Primarily for general aviation discussion, but other aviation topics are also welcome.
Wildcat One........Aaahh, those Bleriot days.......
MaxtheLion.........The last three years have seen Pitts' place very well at the Intermediate Nationals, which illustrates the conundrum of perception over fact. Last year's winner was in an S2A, Bronze went to an S1S. In two of the previous year's my syndicate partner took Bronze in an S2E. In fact in 2016 3 of the top 4 positions were Pitts pilots. I seem to recall that last year the Sports champion was flying an RV8 and embarrassed all the carbon mono drivers...........
It's true that some competitors see buying a monoplane as a quick way to reach the higher levels, but it is also true that in this sport there is very little substitute for time learning the craft. Progression is rung by rung on a never ending ladder.
What has changed recently is that many more competitors are choosing to 'rent not buy' . With some notable exceptions the renters are investing in monoplanes, since they can teach all levels, including gyroscopic and advanced spinning. Having said that, the gold standard in that arena is still Alan Cassidy in the S2A.
Some interesting points and you will certainly get me to engage in debate on the subject, so please feel free to develop the discussion in this forum and elsewhere.
Meanwhile, good luck to the Team in the Czech Republic. Great posts, Dave.
I reckon many of those renters would have considered buying a share in something less capable if the playing field was levelled with a K factor for the aeroplane. I totally agree that stick time (plus a good coach) is key in pilot development, but for the same number of hours practice, and the same level of ability, an Extra will always require less skill to pole around a Sports sequence than a Tiger Moth. No pilot has an infinite amount of mental resource to call upon during a flight, so the less taxing the aeroplane is to fly, the more attention can be focussed on presenting the best possible performance.
I think another factor in the Pitts becoming less common on the competition scene is that they have appreciated so much in price that there isn't much of a jump between a £55k S-1S and a £67k Extra 230 or Edge 360. I'm not sure why the values of those aeroplanes have done so well in recent years, but it's another factor working against competitors on a budget like myself. I certainly wouldn't discount buying a share in a good Pitts myself, but I would prefer a share in a monoplane just to see how it feels to win partly because of my equiment, rather than in spite of it.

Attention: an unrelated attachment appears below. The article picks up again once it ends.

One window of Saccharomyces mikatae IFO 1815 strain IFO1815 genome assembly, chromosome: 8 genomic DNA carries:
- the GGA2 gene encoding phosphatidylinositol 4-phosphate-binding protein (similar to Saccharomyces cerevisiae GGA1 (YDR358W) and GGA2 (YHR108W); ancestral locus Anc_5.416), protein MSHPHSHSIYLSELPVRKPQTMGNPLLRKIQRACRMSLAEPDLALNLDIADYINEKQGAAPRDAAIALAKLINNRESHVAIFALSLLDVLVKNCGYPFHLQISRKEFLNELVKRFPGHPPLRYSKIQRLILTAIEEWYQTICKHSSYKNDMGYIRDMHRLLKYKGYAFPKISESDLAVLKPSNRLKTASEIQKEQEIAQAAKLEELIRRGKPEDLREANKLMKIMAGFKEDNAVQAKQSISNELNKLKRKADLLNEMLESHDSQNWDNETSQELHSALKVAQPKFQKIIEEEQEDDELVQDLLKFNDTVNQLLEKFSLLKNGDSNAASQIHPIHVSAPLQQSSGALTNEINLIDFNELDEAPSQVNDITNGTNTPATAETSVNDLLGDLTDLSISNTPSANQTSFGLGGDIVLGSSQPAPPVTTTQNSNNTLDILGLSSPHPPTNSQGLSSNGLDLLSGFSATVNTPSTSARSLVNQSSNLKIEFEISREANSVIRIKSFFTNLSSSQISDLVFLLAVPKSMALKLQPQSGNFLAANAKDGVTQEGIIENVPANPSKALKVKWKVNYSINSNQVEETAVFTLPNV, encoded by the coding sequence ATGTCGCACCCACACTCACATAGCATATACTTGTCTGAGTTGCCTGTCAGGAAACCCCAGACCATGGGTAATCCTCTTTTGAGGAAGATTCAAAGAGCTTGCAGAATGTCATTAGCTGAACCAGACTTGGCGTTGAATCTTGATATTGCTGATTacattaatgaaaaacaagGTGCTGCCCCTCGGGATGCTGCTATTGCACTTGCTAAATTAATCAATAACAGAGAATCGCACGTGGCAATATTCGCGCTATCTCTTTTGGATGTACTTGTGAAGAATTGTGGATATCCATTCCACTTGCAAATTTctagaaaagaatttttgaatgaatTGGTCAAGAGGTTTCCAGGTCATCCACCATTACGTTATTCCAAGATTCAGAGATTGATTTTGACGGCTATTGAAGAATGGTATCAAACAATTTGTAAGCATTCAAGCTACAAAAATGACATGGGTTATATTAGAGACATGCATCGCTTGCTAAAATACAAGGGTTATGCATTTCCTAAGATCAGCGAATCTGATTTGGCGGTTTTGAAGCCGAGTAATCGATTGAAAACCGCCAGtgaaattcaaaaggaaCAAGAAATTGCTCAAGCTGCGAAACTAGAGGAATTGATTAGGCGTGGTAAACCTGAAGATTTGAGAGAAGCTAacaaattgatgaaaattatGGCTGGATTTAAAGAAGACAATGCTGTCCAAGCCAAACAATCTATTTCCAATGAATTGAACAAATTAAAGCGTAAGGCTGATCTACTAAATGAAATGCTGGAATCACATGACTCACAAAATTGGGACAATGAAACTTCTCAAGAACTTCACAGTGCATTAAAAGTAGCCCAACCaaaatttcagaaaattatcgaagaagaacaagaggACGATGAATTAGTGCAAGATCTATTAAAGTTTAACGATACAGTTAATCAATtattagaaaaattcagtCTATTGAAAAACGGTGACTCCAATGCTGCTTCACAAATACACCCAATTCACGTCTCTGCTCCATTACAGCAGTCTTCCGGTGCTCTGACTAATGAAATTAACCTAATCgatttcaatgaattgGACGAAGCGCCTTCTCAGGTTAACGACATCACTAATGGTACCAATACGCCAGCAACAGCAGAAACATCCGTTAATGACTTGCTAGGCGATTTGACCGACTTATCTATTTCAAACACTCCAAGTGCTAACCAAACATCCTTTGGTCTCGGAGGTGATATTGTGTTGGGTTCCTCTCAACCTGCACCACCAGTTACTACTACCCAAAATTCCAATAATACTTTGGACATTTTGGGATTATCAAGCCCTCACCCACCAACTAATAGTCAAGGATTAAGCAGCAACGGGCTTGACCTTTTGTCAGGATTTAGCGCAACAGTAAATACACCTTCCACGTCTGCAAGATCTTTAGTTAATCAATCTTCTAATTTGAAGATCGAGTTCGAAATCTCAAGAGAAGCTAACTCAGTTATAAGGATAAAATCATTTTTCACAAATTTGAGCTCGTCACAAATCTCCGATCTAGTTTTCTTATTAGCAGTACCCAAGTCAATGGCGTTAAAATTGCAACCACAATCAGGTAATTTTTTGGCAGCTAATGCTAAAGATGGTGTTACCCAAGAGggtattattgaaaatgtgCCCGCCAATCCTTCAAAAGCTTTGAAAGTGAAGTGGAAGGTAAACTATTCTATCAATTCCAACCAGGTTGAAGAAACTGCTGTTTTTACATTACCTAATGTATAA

Also, none of this should be construed as me having a downer on the BAeA, far from it - I'm a massive fan of them, their efficient and safe running of competitions, and the framework they provide that has enabled me to become the best pilot I could be.
Dan Rihn made a stab at levelling the field with the One Design - still the best 'bang for buck' mono out there. Effectively a monoplane S1S. Will it take on a 330SC ? Well, it wins on capital cost, running costs and there is a lot less of it to polish........
They have competed honourably at Unlimited in the UK, USA and Oz to my certain knowledge.
Charliesixtysix liked this
I'm sure I've been in countries where they have one series comps - that would level the field even further.

The BAeA is a great organisation and all down to volunteers such as Steve T, NB, JB, EM, and the hordes of judges and judge-assistants, etc, etc.

Even if you have no aerobatic interest, pop along to a competition and spectate for a couple of hours, it's eye-wateringly inclusive. You could even help out on the judging line.
davef77 liked this
Day 2 of pre-competition training camp.

The thunder storms that got in the way of our last flight had passed today after an evening of deluge. The wet ground meant some fog lifting from the trees around the airfield this morning but otherwise great flying conditions. It was considerably, probably 10 degrees, cooler although still quite warm, in the high 20's.

Today we flew a couple of Unknown sequences and then finished the day with another run-through of our Free Knowns.

I am pleased with my flying. Lots or room to improve of course, but my positioning is getting better, including coping today with a good 15-20kt on-judge wind. I am pleased that I am flying my Free Known Sequence to a fairly consistent standard.

The Unknowns were pretty challenging today, and so good training.

This evening we worked on ideas for Free Unkown sequences, I will talk more about that later.